Writers are Easy — NOT!

Not to be confused with “Earth Girls Are Easy,” a cheesy 80s flick starring Jeff Goldblum that I was THRILLED to find on Netflix … apparently writers are now easy, too.

Or at least, they’re trying to make us easy.

Who are “they,” you’re wondering? They are the companies that want to pay writers a few bucks for thousands of words per day.

Like this job shared by a pissed writer on LinkedIn:

“We are a Web Development/SEO company that hosts thousands of blogs and websites with a wide variety of different niches. Currently we are seeking a writer or two that is interested in writing articles from home and publishing them on the web.

We ask:

  • Be professional
  • Be Creative
  • Have a good work ethic
  • Be able to write 10-25 unique 500 word articles PER DAY

Articles are paid @ $2.50 – $3.00 per article.

We are located in North Phoenix, so you must be able to come into our office 1-2 times per week for a couple hours per visit.

Please send any written work you may have in your portfolio such as blogs you have written for, essays, and short stories.

We look forward to hearing from you.”

Pissed-offYea, F-YOU web development/SEO company!

Yes, I know that wasn’t very PC of me … but admit it. I screamed exactly what you were thinking, just now.

Because, for those who are horrible at math (like me), the above rates equal approximately $37.50 per DAY, for 7,500 words.

I know this current age of technology and web development has made writers like me more in demand … but c’mon guys. We’re humans, too! And hell, we’re far from easy.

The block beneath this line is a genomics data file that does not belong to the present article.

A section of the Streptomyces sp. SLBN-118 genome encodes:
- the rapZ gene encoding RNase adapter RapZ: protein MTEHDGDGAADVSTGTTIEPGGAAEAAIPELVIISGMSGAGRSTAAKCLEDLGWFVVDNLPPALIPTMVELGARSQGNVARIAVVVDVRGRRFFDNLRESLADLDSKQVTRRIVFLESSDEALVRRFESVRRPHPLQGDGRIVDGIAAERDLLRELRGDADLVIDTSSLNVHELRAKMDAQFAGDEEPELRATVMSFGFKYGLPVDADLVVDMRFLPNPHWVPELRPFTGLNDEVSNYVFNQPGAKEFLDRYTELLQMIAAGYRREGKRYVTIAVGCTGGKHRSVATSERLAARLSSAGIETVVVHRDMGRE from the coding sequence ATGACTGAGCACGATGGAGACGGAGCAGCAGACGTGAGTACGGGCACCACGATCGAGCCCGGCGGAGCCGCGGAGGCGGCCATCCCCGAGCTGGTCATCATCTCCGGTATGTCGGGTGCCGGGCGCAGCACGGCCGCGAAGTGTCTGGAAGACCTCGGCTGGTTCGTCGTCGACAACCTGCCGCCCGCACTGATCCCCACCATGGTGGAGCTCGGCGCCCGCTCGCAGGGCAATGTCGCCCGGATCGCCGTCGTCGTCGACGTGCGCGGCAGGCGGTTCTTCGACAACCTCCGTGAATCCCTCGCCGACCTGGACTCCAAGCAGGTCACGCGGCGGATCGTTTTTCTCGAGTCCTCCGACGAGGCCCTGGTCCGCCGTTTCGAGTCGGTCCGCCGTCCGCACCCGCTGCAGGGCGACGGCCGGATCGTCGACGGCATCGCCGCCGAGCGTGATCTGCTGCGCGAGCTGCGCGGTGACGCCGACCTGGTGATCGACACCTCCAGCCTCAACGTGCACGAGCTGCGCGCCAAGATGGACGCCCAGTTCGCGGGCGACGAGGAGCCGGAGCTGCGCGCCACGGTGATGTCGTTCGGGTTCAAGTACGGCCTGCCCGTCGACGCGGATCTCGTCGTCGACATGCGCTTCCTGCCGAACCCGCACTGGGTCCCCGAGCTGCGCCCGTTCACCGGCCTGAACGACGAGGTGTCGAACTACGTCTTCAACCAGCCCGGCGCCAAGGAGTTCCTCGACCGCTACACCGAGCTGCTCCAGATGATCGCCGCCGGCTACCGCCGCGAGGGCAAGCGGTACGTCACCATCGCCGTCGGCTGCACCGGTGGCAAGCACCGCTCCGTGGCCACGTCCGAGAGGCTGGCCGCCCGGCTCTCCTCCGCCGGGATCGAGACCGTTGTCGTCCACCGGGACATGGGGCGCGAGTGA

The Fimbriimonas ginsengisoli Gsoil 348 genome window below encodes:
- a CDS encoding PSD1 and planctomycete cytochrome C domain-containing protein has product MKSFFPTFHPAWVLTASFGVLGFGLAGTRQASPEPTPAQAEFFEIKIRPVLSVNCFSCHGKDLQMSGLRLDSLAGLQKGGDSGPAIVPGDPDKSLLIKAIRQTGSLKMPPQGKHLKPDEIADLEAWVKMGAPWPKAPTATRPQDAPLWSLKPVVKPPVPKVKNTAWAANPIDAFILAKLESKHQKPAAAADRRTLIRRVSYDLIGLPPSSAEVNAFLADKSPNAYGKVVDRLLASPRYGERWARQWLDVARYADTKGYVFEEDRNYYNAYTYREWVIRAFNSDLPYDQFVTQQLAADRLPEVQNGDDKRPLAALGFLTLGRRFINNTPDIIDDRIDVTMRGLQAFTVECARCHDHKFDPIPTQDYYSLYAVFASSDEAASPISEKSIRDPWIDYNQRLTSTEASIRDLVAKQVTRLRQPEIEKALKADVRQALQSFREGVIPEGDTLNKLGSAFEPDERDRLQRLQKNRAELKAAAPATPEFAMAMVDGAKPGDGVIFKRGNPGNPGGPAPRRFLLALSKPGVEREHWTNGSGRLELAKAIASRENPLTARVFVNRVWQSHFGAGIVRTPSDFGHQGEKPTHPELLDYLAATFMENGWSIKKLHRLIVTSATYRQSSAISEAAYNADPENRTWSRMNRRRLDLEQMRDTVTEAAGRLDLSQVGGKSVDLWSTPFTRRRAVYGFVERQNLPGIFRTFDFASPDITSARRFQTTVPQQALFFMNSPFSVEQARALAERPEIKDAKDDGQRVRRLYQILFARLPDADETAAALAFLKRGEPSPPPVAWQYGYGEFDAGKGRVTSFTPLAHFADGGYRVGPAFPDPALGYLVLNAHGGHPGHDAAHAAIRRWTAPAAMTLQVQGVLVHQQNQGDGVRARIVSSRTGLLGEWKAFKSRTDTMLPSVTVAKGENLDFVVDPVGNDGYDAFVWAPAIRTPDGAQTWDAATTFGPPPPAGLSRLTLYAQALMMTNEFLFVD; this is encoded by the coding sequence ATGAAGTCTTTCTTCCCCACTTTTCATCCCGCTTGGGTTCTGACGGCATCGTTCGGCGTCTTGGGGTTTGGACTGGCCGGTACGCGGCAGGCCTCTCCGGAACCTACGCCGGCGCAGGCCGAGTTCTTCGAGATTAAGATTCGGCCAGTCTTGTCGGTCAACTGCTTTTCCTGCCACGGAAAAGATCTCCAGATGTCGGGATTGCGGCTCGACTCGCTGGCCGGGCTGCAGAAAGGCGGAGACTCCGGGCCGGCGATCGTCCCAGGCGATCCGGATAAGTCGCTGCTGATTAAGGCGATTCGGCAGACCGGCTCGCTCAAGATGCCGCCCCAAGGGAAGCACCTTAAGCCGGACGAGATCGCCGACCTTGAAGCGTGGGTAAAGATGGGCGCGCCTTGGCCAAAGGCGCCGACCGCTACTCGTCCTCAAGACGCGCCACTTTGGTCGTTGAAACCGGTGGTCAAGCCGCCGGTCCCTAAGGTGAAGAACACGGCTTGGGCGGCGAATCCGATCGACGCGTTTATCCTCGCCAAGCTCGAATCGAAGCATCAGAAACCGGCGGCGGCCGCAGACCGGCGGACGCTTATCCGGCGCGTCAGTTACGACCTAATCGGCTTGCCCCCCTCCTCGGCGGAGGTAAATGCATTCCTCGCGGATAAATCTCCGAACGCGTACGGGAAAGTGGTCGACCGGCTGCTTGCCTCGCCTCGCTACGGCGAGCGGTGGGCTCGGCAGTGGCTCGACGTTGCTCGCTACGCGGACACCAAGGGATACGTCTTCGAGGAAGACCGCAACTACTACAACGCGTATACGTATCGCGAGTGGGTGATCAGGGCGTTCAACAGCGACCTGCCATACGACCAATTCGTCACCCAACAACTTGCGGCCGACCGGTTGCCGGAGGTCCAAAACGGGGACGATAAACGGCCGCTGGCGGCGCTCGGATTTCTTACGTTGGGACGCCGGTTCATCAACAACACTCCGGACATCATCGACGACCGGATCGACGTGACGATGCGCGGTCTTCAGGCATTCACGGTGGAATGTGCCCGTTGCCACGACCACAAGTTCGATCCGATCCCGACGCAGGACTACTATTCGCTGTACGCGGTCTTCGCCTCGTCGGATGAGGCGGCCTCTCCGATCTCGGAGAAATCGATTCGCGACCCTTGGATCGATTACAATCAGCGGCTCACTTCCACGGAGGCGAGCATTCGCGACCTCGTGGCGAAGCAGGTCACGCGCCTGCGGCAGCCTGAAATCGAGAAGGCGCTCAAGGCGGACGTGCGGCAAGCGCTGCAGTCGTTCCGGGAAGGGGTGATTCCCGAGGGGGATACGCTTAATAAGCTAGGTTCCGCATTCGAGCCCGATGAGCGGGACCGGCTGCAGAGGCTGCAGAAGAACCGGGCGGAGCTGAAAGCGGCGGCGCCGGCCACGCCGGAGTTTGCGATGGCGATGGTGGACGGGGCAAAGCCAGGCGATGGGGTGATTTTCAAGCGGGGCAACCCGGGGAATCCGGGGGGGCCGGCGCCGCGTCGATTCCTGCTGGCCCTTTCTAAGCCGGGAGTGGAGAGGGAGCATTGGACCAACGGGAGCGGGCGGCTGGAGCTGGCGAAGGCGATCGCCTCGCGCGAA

FOR THE WRITERS: Have you noticed this type of trend developing?

StumbleUpon: Is it Worth It?

I’ve been hearing it everywhere lately: StumbleUpon drives more traffic to your site than any other social bookmarking service.

But is the traffic GOOD traffic? By this, I mean do people stop and read your work? Do they comment on it? Do they poke around your blog and possibly follow you on Twitter?

All traffic isn’t good traffic

For the past few months, I’ve been experimenting. I signed up for Digg, as well as StumbleUpon. Both are social bookmarking sites. For those a bit newer to the social arena than myself, social bookmarking sites:

  • are like a mix between Twitter and blogs.
  • allow you to follow people, and others can follow you.
  • give you the ability to submit links to be rated higher or lower. The more people who rate them well, the more sets of eyes will see your links.
  • let you leave comments, like blogs.

OK, so back to my original point. I’ve been experimenting. Are social bookmarking sites worth my time? Digg has hardly brought me any new traffic. StumbleUpon has. Check out these page hits (from StumbleUpon only):

  1. This Year, I’m Thankful For … = 49 “Stumbles”
  2. Occupy Yada Yada Yada = 80 “Stumbles”
  3. Top 5 Posts to Develop a Solid Online Presence = 58 “Stumbles”

But I had no new subscribers, no unusually high amount of comments, and no new Facebook or Twitter followers. In essence, these people literally “stumbled” on my site and then continued “stumbling” through more. They probably read nothing other than the first line.

So, is it worth it?

Well, that depends–on YOU. What do you care about? If all you seek are traffic spikes to count in your stats, then yes! StumbleUpon is worth it.

But for me? I’m building a readership. I’m building a community. Traffic spikes mean nothing to me if visitors don’t return. So for the time being, I think I’ll stumble over StumbleUpon.

**If you’re curious about this tool, however, I’ll run a post within the next few weeks explaining how to use StumbleUpon, so it actually works for you. Stay tuned!**

WHAT DO YOU THINK? Have you had any success driving traffic to your blog or website using social bookmarking sites, like StumbleUpon, Digg, and Reddit? What worked, and didn’t work, for you?

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